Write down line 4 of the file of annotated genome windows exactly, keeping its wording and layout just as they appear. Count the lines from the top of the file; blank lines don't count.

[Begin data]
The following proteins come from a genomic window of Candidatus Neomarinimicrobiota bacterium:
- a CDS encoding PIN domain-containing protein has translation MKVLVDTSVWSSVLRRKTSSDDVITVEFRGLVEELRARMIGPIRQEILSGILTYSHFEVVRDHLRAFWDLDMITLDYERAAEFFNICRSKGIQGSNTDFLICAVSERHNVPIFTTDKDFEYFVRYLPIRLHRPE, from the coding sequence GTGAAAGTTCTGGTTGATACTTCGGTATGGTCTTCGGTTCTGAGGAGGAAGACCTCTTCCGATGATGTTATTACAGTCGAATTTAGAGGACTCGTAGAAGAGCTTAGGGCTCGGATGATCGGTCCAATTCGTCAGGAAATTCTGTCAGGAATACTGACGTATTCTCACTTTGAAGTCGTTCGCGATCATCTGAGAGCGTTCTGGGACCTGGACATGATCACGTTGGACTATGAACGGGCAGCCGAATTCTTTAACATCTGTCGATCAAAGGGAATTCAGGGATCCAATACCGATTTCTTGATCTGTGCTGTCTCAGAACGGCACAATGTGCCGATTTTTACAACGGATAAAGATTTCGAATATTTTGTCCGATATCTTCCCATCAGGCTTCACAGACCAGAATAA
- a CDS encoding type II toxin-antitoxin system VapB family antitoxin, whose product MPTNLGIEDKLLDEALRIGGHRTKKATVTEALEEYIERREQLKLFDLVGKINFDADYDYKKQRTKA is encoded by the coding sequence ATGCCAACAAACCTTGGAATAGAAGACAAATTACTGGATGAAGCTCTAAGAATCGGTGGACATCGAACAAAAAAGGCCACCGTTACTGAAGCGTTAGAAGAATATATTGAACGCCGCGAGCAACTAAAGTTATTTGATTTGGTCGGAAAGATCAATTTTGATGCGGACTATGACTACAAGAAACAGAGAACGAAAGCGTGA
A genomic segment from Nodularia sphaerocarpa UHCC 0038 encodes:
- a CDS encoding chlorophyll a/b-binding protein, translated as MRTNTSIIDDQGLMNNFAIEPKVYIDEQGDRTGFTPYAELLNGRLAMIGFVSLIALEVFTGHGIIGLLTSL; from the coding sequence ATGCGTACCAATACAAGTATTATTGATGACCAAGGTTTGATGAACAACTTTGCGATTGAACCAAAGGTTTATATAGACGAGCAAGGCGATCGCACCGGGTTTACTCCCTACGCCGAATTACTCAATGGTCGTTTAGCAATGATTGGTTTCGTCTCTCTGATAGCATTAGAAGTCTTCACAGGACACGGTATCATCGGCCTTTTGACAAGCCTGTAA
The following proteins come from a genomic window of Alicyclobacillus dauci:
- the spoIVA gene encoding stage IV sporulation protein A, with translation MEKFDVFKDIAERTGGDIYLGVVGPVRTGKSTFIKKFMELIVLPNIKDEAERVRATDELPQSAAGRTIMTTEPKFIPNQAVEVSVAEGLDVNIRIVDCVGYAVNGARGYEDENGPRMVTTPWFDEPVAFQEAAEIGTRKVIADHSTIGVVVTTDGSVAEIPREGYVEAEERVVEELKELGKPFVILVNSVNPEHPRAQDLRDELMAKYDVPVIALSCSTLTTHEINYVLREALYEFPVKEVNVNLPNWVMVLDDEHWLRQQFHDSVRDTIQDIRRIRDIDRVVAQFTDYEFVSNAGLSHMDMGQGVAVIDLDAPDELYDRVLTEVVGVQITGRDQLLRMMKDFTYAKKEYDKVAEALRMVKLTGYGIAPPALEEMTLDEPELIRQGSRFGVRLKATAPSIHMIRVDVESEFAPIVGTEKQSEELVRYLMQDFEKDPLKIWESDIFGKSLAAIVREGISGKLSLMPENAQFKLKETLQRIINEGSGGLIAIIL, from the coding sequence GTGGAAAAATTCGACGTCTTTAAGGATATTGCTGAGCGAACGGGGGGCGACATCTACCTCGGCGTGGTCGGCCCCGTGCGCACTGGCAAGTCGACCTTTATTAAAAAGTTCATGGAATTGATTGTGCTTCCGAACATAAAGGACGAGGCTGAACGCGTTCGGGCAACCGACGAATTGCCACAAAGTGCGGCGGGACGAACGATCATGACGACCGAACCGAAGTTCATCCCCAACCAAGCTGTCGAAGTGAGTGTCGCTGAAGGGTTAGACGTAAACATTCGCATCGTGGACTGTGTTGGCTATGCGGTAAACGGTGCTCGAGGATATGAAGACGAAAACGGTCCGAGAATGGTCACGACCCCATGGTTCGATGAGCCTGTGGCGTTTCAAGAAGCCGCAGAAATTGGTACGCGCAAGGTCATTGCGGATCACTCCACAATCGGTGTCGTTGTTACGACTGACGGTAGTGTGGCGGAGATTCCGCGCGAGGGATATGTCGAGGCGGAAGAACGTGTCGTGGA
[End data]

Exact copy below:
A genomic segment from Nodularia sphaerocarpa UHCC 0038 encodes: